I wrote a piece on this theme for my food blog after my first Fringe visit 3 years ago. As it’s coming up to Fringe time of year (Happy 70th!) I think most of these lessons apply to any small business. Yes, you can learn from the performing arts sector even if you’re in something completely different
My lessons came from overhearing an actor on the phone, talking about his show. He wasn’t being very positive, maybe had been hoping for an overnight success.
Well, haven’t we all?
Here’s what I culled from his call, that I think can apply to any business.
Word of mouth hasn’t taken off
I think it’s fair to say that it’s hard to make things go viral. Unless you’re a Kardashian. Or have your kids barge in on you on a serious live TV interview.
It takes work, showing up where your target customers are, with things they want to hear. It’s why I think why is the most important question to ask before you post anything. That way you’ll be posting stuff that fits your target.
You have a target, right?
85% of tickets have sold
Now, compared to some shows I went to, that would have seemed like a pretty good result. But maybe his target was 90%.
In the end, your target should be stretching but realistic. Maybe he was hoping for a sell out, that instant overnight success. I’m not sure how many of those happen at Edinburgh. I think most people are more of the 5 years in the making overnight success type. The sell out driven by hard graft in advance.
In other words, they did the graft to make their own luck.
It’s really tiring
Hmm, I’m not sure you can expect to go to the Fringe and it not be. Yes, your show may only be 45 minutes long, but there’s the pitching to people to get your story out there, meeting people, setting your show up, clearing up. And it’s a 45 minute show every day, for nearly 4 weeks. Maybe with a couple of days off.
You’re not there on holiday.
When you’re Tim Vine, then you can enjoy a more relaxed life. Till then, you sweat it.
An agent is coming tomorrow
That’s the one you know about. Maybe there’s an agent in today, and so you better bring your A game today, not just tomorrow. Not just when you think there’s someone looking.
Because today’s might have really held the key, even it it wasn’t obvious at first. Maybe it’s not a buyer from a big chain that you need. Perhaps you’d be better off with a great independent that has exactly the right kind of customers for your brand.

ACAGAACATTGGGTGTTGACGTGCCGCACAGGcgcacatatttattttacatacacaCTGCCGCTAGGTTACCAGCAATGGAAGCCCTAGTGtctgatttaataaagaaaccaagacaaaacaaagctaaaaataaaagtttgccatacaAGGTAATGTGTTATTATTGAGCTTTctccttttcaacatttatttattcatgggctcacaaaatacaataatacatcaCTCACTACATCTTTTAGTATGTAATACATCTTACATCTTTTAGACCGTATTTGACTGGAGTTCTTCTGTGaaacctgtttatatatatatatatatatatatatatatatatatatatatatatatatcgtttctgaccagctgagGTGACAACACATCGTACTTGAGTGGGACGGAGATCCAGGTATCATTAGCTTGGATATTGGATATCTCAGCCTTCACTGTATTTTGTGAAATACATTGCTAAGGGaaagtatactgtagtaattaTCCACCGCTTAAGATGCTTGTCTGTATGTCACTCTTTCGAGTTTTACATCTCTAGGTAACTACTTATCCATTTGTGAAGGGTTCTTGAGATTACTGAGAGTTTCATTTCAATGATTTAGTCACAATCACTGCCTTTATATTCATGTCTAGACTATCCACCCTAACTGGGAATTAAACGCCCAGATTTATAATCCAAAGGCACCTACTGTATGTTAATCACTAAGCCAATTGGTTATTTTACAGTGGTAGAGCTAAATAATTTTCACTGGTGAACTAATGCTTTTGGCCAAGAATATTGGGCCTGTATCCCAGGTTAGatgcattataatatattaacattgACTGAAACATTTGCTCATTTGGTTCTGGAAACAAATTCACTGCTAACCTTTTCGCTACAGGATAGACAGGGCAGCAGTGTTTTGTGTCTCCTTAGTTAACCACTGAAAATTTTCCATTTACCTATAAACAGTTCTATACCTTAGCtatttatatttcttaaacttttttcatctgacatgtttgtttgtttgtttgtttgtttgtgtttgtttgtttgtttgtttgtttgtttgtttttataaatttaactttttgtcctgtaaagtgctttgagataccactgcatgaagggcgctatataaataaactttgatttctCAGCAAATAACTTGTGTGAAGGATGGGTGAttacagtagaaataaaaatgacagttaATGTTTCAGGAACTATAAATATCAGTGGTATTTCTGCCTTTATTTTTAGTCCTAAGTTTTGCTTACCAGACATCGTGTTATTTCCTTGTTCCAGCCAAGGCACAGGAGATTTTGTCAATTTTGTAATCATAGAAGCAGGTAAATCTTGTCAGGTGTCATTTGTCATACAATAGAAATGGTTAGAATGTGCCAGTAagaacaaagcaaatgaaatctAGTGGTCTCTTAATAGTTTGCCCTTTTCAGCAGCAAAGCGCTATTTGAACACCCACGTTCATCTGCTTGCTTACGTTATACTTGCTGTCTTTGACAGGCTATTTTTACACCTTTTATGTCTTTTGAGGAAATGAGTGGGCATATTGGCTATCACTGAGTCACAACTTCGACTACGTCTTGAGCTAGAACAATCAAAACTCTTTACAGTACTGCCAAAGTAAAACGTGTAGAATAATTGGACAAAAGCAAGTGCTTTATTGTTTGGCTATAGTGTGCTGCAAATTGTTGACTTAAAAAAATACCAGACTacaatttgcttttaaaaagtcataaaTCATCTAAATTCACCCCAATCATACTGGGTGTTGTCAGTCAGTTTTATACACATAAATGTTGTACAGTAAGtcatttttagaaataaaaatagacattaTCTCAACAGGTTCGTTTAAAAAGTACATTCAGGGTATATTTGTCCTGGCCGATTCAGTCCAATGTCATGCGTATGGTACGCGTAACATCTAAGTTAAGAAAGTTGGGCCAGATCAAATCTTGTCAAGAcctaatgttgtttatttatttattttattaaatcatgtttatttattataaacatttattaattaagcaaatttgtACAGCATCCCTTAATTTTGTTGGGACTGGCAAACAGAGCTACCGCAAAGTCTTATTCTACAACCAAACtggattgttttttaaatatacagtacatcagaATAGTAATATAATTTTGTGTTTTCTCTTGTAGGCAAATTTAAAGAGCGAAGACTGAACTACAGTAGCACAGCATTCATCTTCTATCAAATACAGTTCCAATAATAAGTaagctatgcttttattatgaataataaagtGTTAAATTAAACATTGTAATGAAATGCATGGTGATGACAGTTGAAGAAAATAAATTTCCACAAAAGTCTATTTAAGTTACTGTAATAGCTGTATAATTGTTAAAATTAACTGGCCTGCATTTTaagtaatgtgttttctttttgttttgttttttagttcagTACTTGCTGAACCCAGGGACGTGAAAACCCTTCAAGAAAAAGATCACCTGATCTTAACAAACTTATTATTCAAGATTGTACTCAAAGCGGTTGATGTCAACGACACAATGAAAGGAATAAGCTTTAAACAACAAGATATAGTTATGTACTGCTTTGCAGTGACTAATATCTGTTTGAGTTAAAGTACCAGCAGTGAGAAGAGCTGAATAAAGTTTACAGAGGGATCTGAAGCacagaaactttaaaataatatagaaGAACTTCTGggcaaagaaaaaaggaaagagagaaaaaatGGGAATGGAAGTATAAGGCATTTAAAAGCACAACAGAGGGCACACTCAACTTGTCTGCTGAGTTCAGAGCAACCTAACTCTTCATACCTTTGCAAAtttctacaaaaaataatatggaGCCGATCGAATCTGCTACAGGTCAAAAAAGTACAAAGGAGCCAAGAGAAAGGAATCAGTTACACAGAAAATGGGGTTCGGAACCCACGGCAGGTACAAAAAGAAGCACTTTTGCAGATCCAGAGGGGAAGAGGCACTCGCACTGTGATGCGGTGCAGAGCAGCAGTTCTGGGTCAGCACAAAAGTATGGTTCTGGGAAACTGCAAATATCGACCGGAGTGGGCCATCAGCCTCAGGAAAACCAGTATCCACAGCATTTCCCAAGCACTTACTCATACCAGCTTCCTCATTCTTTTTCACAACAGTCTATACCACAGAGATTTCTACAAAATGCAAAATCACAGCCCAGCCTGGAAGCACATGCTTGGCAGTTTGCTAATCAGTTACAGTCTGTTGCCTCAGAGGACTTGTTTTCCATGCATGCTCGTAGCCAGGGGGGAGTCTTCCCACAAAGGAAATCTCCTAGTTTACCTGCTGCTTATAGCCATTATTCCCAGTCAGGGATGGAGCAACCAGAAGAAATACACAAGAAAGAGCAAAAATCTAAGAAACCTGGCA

If you’re not ready to grab opportunity at every opportunity, then you may just be sat there a long time waiting for that big break.
It’s all down to the work we put in
This was probably the most encouraging thing I heard the actor say. Nothing gets you ahead like hard work, particularly smart, focused, hard work. They do say the harder you work, the luckier you get. I really believe that’s true.
I have a great show
Sadly, he didn’t say that, not on the phone. He did when he pitched the show to us on the Royal Mile. It was a pitch, it didn’t stand up to billing for us. I don’t think the actor is a household name today. To be fair, I don’t even remember his name, or the name of the show.
By contrast, I’d seek out shows from Circa and Rhythmic Circus any time at all, from just one experience. Again, it’s a lesson for all of us to learn. That that first experience can be make or break, to get a customer who does your word of mouth for you. And maybe that’s why the word of mouth hadn’t taken off.
The show wasn’t really that good.
Maybe he’s back this year. He thought about what he could learn from the experience. He could have had a long hard look at this show, worked at it, refined it. Perhaps he’s taken on board feedback, positive and negative, and built something better.
Or maybe he’s just sat back at his day job, telling everyone about unfair life is, that no one recognised his talent. I suppose at least he had a go, put himself out there. Maybe he could have done all the things I’ve outlined and still be back at that day job.
But the last lesson is the one to get sorted first: make it good.
How did you make what you do really good? What lesson did you learn that made you think differently about what you were doing?